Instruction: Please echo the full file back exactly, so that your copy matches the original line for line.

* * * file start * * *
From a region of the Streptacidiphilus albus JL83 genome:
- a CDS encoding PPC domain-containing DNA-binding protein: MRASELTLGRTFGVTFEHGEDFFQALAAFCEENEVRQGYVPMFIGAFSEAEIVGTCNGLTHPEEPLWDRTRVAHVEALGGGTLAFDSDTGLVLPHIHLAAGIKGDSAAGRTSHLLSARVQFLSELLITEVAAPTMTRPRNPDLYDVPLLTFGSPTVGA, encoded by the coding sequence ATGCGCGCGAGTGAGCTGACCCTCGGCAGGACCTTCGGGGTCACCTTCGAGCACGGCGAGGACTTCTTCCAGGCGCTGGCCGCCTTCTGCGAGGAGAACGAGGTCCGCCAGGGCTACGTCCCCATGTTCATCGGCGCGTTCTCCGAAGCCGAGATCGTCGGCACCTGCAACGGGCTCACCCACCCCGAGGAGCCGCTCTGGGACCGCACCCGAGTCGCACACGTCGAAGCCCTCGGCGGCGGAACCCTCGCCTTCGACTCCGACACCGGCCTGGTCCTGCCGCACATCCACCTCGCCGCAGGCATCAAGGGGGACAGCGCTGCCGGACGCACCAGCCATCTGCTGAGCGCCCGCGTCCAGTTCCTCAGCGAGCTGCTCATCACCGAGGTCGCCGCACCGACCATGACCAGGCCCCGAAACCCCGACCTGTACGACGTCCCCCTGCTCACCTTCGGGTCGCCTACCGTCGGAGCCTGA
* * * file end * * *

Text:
From a region of the Streptacidiphilus albus JL83 genome:
- a CDS encoding PPC domain-containing DNA-binding protein: MRASELTLGRTFGVTFEHGEDFFQALAAFCEENEVRQGYVPMFIGAFSEAEIVGTCNGLTHPEEPLWDRTRVAHVEALGGGTLAFDSDTGLVLPHIHLAAGIKGDSAAGRTSHLLSARVQFLSELLITEVAAPTMTRPRNPDLYDVPLLTFGSPTVGA, encoded by the coding sequence ATGCGCGCGAGTGAGCTGACCCTCGGCAGGACCTTCGGGGTCACCTTCGAGCACGGCGAGGACTTCTTCCAGGCGCTGGCCGCCTTCTGCGAGGAGAACGAGGTCCGCCAGGGCTACGTCCCCATGTTCATCGGCGCGTTCTCCGAAGCCGAGATCGTCGGCACCTGCAACGGGCTCACCCACCCCGAGGAGCCGCTCTGGGACCGCACCCGAGTCGCACACGTCGAAGCCCTCGGCGGCGGAACCCTCGCCTTCGACTCCGACACCGGCCTGGTCCTGCCGCACATCCACCTCGCCGCAGGCATCAAGGGGGACAGCGCTGCCGGACGCACCAGCCATCTGCTGAGCGCCCGCGTCCAGTTCCTCAGCGAGCTGCTCATCACCGAGGTCGCCGCACCGACCATGACCAGGCCCCGAAACCCCGACCTGTACGACGTCCCCCTGCTCACCTTCGGGTCGCCTACCGTCGGAGCCTGA